Section 2 equipped us with a complete combinatorial understanding of the graphs $G$ for which $N_{\k}(G)=1$ when $\k=GF(2)$. By Theorem 2.1 of \cite{DeLoera2015}, $N_{\k}(G) \equiv 1 \ (\mbox{mod} \ 3)$, so in investigating Problem~\ref{prob:nulla}, the next natural step is determining when $N_{\k}(G)=4$. This section is devoted to a systematic study of this for small graphs. We first remark that, in order to find graphs with low minimum Nullstellensatz degree, we only need to focus on a subclass of non-3-colorable graphs.
\begin{definition}[Definition 5.1.4 of \cite{West2001}]
A non-3-colorable graph $G$ is \emph{4-critical} if for any edge $e\in E(G)$, $G\backslash e$ is 3-colorable.
\end{definition}
The following observation is fundamental for our purposes. See Chapter 5 of \cite{West2001} for a discussion of this.
\begin{lemma}[\cite{West2001}] \label{lem:fourcrit}
Every non-3-colorable graph has a 4-critical subgraph.
\end{lemma}
In light of the previous lemma, the following lemma tells us that 4-critical graphs provide upper bounds for the minimum Nullstellensatz degree of general non-3-colorable graphs.
\begin{lemma}[Lemma 3.14 of \cite{DeLoeraLeeMarguliesOnn08}] \label{lem:subgraph}
If $H$ and $G$ are non-3-colorable graphs with $H$ a subgraph of $G$, then $N_{\k}(H)\ge N_{\k}(G)$.
\end{lemma}
\Fref{lem:fourcrit} and \Fref{lem:subgraph} suggest that we solely focus on minimum degree Nullstellensatz certificates for 4-critical graphs. We computed minimum degree Nullstellensatz certificates for all such graphs on at most 12 vertices. A summary of the results is illustrated in \Fref{tab:smallnulla}. Some of the graphs represented in the data table are ones we have seen so far. For instance, the only 4-critical graph $G$ with $|V(G)|=4$ is the complete graph on four vertices, which is the wheel $W_3$. The graph on the fewest number of vertices whose minimum degree Nullstellensatz certificate is $4$ is the Moser spindle. One particular degree $4$ certificate, consistent with the vertex labeling in \Fref{fig:moser} is the following:
\begin{dmath*}
1=(x_1x_2x_6+x_1x_2x_7+x_1x_4x_6+x_1x_4x_7+x_2x_6x_7+x_4x_6x_7)(x_1^3+1)+(x_1^2x_6+x_1^2x_7+x_1x_6x_7)(x_2^3+1)+(1)(x_3^3+1)+(x_4+x_7+x_1^2x_4x_6+x_1^2x_4x_7+x_1x_4x_6x_7)(x_1^2+x_1x_2+x_2^2)+(x_1)(x_1^2+x_1x_3+x_3^2)+(x_1+x_6+x_7+x_1^2x_2x_6+x_1^2x_2x_7+x_1x_2x_6x_7)(x_1^2+x_1x_4+x_4^2)+(x_3+x_7)(x_1^2+x_1x_5+x_5^2)+(x_1+x_2+x_6+x_1^2x_2x_6+x_1^2x_2x_7+x_1x_2x_6x_7)(x_2^2+x_2x_4+x_4^2)+(x_1+x_2+x_7)(x_2^2+x_2x_6+x_6^2)+(x_1+x_7)(x_3^2+x_3x_5+x_5^2)+(x_3)(x_3^2+x_3x_7+x_7^2)+(x_2+x_7)(x_4^2+x_4x_6+x_6^2)+(x_1+x_3)(x_5^2+x_5x_7+x_7^2)+(x_1)(x_6^2+x_6x_7+x_7^2)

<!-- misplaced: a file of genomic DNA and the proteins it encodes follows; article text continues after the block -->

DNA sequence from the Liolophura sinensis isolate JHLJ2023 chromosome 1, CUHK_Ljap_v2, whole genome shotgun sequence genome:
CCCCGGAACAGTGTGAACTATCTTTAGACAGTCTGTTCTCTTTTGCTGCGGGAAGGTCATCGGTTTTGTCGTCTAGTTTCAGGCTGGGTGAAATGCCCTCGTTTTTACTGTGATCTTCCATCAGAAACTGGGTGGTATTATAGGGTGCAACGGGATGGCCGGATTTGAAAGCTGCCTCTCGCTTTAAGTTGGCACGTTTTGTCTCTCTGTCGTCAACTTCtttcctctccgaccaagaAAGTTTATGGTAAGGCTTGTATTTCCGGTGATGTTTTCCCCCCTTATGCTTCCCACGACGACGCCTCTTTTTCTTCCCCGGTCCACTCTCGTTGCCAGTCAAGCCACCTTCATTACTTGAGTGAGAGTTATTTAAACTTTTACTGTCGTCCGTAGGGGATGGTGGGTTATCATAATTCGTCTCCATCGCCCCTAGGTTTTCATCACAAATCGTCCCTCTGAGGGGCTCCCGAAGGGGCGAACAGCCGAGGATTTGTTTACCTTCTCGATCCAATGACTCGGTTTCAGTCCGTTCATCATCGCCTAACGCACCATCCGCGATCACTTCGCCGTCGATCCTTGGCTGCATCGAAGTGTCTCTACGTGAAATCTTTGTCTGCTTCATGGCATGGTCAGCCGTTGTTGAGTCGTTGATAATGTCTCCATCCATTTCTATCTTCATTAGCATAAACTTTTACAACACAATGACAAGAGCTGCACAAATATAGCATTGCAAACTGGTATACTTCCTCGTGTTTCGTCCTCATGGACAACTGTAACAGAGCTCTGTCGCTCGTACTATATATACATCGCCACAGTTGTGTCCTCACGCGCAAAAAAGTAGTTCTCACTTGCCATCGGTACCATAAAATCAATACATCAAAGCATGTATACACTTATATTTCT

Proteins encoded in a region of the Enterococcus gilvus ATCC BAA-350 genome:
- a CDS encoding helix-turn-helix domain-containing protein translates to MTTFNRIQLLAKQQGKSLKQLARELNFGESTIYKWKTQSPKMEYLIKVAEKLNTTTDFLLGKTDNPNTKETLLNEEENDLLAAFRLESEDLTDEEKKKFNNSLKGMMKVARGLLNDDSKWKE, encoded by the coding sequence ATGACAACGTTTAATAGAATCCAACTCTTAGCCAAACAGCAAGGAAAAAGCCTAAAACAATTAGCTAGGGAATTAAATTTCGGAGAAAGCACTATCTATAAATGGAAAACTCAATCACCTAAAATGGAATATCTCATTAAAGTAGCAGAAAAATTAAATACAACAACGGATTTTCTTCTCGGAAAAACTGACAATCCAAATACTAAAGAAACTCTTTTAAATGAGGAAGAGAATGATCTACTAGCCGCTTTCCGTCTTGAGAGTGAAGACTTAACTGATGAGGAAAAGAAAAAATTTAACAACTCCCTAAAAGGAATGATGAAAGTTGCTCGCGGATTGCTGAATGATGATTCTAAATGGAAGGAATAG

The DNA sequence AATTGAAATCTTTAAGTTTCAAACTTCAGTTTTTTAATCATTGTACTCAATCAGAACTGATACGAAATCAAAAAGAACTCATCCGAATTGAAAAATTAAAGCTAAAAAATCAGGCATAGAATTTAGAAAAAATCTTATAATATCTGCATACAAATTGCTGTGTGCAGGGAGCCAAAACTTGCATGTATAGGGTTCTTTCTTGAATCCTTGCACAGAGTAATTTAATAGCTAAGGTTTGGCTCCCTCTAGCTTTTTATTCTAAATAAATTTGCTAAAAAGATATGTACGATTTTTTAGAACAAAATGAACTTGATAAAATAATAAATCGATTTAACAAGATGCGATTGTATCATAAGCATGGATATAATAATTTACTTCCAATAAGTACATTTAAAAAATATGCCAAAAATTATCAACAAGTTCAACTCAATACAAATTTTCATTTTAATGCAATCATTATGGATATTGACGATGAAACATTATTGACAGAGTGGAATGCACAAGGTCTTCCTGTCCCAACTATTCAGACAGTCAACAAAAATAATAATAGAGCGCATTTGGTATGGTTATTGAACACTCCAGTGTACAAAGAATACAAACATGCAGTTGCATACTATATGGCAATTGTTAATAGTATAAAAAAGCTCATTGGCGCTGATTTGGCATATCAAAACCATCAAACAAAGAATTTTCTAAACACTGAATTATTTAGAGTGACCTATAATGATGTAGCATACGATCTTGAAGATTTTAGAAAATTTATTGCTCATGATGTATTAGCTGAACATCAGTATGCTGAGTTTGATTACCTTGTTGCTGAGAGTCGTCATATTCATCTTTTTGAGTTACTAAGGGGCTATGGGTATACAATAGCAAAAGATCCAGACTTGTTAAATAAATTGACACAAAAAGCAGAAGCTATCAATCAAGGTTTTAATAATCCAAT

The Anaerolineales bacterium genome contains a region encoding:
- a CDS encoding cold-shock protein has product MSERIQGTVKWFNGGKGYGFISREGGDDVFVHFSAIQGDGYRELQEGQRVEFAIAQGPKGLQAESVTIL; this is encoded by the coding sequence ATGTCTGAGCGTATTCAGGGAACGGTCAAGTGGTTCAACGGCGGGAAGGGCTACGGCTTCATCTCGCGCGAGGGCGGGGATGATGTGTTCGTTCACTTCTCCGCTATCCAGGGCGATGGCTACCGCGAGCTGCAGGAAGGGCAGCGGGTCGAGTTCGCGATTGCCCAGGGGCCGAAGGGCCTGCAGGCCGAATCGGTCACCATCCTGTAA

\end{dmath*}
These observations now allow us to prove \Fref{thm:lowdegree}.
\begin{table}
\begin{center}
\begin{tabular}{c|c|c|c}
$|V|$ & $N_{\k}(G)=1$ & $N_{\k}(G)=4$ & Total $4$-critical graphs \\ \hline
4 & 1 & 0 & 1 \\
5 & 0 & 0 & 0 \\
6 & 1 & 0 & 1 \\
7 & 1 & 1 & 2 \\
8 & 2 & 3 & 5 \\
9 & 5 & 16 & 21 \\
10 & 13 & 137 & 150 \\
11 & 38 & 1183 &1221 \\
12 & 141 & 14440 &14581 \\ \hline
Total & 202 & 15780 & 15982
\end{tabular}
\caption{$N_{\k}(G)$ for $4$-critical graphs on at most $12$ vertices when $\k=GF(2)$.} \label{tab:smallnulla}
\end{center}
\end{table}
\begin{proof}{(of \Fref{thm:lowdegree})}
By \Fref{lem:fourcrit}, every non-3-colorable graph $G$ on at most 12 vertices has a 4-critical subgraph $H$. By \Fref{tab:smallnulla}, $N_{\k}(H)\in\{1,4\}$. \Fref{lem:subgraph} implies $N_{\k}(G)\leq N_{\k}(H)$. The result then follows by Theorem 2.1 of \cite{DeLoera2015}.
\end{proof}
Many pertinent questions arise from our study of the minimum Nullstellensatz degree of graphs under Bayer's formulation. First and foremost, unless P=NP, one should expect to find a family of graphs for which the minimum Nullstellensatz degree grows arbitrarily large (see Lemma 3.2 of \cite{DeLoeraLeeMarguliesOnn08} for a discussion of this). As evidenced by \Fref{tab:smallnulla}, an exhaustive search of the almost 16,000 4-critical graphs on at most 12 vertices indicates that a first step in this direction is to address the following problem:
\begin{problem} \label{thm:highdeg}
For any positive integer $t$, find a graph $G$ for which $N_{\k}(G)>t$.
\end{problem}
After exhaustive experimentation, the authors of \cite{DeLoeraLeeMarguliesOnn08} have yet to see an example resolving Problem~\ref{thm:highdeg} when $t=4$ for any finite field $\k$. One possible method for addressing Problem~\ref{thm:highdeg} is understanding what happens to the minimum Nullstellensatz degree under the famous Haj\'os construction. In his seminal paper \cite{Hajos1961}, Haj\'os defined a recursively constructed class of graphs, which he called $4$-constructible, in the following way:
\begin{enumerate}
\item[i)] $K_4$ is 4-constructible.
\item[ii)] For any two non-adjacent vertices $u$ and $v$ in a 4-constructible graph $G$, the graph obtained from $G$ by adding an edge $e$ incident to $u$ and $v$ and contracting $e$ is also 4-constructible.